Nehru and Sheikh Abdullah: A Fraught Relationship

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Nehru-and-Sheikh-Abdullah

Having been raised in Kashmir in the 1970s and the 1980s, I instinctively knew my parents would protect me from the shackles of restrictive traditions and from the pigeonholes of modernity. My own wariness of statism, perhaps, stems from my mother’s experience of a fraught childhood and youth. Her father, Sheikh Mohammad Abdullah, was the Prime Minister of Jammu and Kashmir (J&K) from 1948 -1953. I have attempted to historicise the strained relationship between the two elected PMs, Sheikh Abdullah and Jawaharlal Nehru, which ended up deepening the trust deficit between the people of Kashmir and the rest of India. Sheikh Abdullah, to friends as well as foes, symbolised Kashmiri nationalism, and his long incarceration was a clear indication that Nehru’s government would not allow a powerful regional leader to blossom.

When the pledge to hold a referendum in J&K was not kept by the governments of India and Pakistan, his advocacy of the right to self-determination of the state led to his imprisonment. He was shifted from one jail to another until 1972 and remained out of power till 1975. Despite tremendous changes in the world order, Sheikh Abdullah did not lose faith in the international system premised on Woodrow Wilson’s principle of self-determination. The Sheikh sought self-determination for J&K as a territorial unit, not as a Muslim nation. He looked at the evolution of Kashmiri nationalism in global terms not just as a domestic and local issue. He wanted Kashmir to grow into an international polity.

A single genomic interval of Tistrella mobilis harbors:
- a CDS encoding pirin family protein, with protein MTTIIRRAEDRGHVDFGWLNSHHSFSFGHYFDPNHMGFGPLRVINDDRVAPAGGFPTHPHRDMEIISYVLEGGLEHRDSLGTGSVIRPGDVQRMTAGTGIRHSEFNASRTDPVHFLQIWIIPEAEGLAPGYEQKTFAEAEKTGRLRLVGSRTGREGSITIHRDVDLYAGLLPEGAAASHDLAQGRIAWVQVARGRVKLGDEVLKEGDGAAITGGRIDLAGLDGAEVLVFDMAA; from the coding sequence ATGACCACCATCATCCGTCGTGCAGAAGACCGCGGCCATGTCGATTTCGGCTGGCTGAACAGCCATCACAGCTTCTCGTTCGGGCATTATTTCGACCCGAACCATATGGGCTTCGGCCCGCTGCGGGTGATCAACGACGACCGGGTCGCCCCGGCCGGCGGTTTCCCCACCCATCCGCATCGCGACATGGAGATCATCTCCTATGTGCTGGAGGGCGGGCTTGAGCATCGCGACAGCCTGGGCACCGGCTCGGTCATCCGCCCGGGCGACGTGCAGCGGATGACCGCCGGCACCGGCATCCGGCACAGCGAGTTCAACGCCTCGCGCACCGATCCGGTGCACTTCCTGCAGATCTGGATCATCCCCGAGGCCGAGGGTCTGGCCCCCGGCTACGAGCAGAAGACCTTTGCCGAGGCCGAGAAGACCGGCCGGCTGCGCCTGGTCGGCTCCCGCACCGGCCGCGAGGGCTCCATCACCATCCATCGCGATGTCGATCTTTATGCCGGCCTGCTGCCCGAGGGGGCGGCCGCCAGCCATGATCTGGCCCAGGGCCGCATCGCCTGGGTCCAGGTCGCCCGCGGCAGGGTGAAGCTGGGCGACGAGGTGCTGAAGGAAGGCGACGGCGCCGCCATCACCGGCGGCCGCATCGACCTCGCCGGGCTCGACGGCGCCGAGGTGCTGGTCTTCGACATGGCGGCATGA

Nyla-Ali-Khan
Nyla Ali Khan | Granddaughter of Sheikh Muhammad Abdullah is an Oklahoma-based academic

After the rumblings and subsequent explosion of armed insurgency and counter insurgency in Kashmir during 1989, the organisations which advocated armed resistance to secure the right to self-determination of Kashmir, in accordance with the United Nations’ resolutions of 21 April and 3 June 1948, of 14 March 1950 and 30 March 1951, blamed the nationalist leader, Sheikh Abdullah, for having, purportedly, succumbed to the pressures of the Indian government in 1975. He had given the clarion call for Kashmiri nationalism. After 1975, it was alleged that the Sheikh had purportedly capitulated to the insistence of the Indian government to relinquish the struggle for autonomy and right to self-determination . It was a heart-rending period for my mother to see reductive readings of her father’s ideology and the attempted erasure of its political and sociocultural edifice. In one of those few and far between moments of unburdening herself, mother recalled how the Sheikh always had clarity about his political ideology during his time in prison and even until he breathed his last.